The probe of the Pioneer 13 mission received evidence of phosphine in the clouds of Venus back in 1978. This conclusion was reached by scientists who analyzed the information obtained by the probe.
NASA researchers found that a mission to Venus in 1978 may have detected the presence of phosphine decades before the same discovery that occurred in September 2020. This became clear after the news that phosphine had been detected in the atmosphere of Venus, then researchers began to wonder if there was information about this in the data of the Pioneer 13 mission. Then a probe descended on the planet, which collected data on the planet’s atmosphere.
The probe collected samples and sent them back for researchers to analyze. However, the scientists did not emphasize that the data also contained information about phosphine and other phosphorus-based compounds. The data was still available for re-examination, which the scientists did.
These data also show the presence of phosphorus compounds. Then it turned out that the substance is found mainly in the equator, at an altitude of 53–61 km above the planet’s surface.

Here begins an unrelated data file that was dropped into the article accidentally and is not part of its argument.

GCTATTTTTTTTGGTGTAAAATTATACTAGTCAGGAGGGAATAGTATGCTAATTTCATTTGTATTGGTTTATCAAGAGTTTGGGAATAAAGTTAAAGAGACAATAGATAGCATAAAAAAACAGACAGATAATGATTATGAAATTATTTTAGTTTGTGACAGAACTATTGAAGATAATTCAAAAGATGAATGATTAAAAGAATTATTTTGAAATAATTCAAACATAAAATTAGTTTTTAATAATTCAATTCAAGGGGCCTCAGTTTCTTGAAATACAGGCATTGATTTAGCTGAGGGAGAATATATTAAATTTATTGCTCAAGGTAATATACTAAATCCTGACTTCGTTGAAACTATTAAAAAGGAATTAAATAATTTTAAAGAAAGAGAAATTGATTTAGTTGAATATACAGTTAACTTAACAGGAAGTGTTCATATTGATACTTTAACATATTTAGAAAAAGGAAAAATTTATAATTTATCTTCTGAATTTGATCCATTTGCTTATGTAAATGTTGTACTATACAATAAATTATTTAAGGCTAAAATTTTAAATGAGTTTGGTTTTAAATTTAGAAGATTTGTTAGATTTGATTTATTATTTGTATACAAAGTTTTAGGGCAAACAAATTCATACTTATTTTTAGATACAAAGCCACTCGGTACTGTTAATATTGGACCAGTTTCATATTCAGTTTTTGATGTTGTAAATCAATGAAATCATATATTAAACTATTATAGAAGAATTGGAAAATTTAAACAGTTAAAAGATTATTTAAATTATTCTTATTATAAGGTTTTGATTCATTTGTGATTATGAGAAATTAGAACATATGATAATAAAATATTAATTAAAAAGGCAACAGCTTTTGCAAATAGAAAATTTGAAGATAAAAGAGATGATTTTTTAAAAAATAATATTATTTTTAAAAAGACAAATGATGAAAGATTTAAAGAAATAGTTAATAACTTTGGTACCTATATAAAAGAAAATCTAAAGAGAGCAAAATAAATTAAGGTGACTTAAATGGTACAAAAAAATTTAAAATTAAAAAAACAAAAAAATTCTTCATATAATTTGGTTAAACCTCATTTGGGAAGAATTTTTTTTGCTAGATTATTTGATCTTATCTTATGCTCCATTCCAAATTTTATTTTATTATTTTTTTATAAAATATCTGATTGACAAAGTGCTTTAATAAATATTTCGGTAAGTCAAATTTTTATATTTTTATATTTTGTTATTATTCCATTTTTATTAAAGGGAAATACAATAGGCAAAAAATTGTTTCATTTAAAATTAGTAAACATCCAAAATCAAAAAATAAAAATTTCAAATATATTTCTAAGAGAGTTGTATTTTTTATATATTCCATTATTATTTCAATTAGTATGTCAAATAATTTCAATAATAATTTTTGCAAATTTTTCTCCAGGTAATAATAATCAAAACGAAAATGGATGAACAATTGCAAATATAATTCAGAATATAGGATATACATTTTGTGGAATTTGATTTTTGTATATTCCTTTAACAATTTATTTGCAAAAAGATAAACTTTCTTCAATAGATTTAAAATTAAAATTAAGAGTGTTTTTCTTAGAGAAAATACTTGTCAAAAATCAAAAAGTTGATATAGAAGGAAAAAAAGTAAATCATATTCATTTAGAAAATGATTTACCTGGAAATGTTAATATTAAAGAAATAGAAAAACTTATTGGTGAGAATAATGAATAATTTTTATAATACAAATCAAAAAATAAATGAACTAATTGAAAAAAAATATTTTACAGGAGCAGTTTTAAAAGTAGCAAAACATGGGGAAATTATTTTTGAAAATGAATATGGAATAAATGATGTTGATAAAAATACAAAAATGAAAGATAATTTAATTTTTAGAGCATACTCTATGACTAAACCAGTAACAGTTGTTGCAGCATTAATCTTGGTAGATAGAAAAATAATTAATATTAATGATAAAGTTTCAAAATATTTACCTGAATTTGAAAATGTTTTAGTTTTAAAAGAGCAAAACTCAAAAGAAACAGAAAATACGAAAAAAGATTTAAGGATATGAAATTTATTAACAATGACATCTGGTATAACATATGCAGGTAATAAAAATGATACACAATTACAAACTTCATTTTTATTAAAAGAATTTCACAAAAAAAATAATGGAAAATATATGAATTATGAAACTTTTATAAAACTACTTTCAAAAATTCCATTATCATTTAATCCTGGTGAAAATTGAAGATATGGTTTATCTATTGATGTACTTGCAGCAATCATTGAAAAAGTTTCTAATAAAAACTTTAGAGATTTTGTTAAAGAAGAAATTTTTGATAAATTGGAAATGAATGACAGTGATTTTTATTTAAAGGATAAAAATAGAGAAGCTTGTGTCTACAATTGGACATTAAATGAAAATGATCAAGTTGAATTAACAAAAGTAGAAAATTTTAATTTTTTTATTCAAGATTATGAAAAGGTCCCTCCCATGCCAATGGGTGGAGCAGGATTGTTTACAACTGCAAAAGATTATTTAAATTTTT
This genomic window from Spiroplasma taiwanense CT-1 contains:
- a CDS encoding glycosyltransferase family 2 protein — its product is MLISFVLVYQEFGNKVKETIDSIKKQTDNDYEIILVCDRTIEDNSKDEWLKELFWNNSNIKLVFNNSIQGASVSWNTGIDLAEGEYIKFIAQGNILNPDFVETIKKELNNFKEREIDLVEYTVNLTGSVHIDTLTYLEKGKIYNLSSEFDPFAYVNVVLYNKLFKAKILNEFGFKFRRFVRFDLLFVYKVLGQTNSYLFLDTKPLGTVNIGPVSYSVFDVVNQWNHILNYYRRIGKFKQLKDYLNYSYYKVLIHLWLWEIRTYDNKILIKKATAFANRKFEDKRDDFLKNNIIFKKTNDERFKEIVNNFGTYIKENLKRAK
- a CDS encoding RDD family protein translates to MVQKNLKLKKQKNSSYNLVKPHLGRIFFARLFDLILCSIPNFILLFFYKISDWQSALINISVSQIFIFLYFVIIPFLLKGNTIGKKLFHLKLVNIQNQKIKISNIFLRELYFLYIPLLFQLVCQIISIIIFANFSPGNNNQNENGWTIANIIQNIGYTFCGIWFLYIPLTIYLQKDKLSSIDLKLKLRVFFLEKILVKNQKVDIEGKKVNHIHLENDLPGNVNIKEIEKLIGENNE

“The news has inspired us to reanalyze the data to look for evidence of phosphorus compounds,” the researchers noted. The published mass spectral data correspond to gases at altitudes of 50-60 km or within the lower and middle clouds of Venus – which has been identified as potential habitat. We find the LMNS data support the presence of phosphine, although the origin of the phosphine remains unknown. ”
NASA admitted that scientists had discovered phosphine four decades ago, but didn’t realize it. “This is pretty wild, and makes you wonder what other discoveries were made unknowingly over the decades when NASA and other space agencies conducted missions into space,” the BGR reporters note.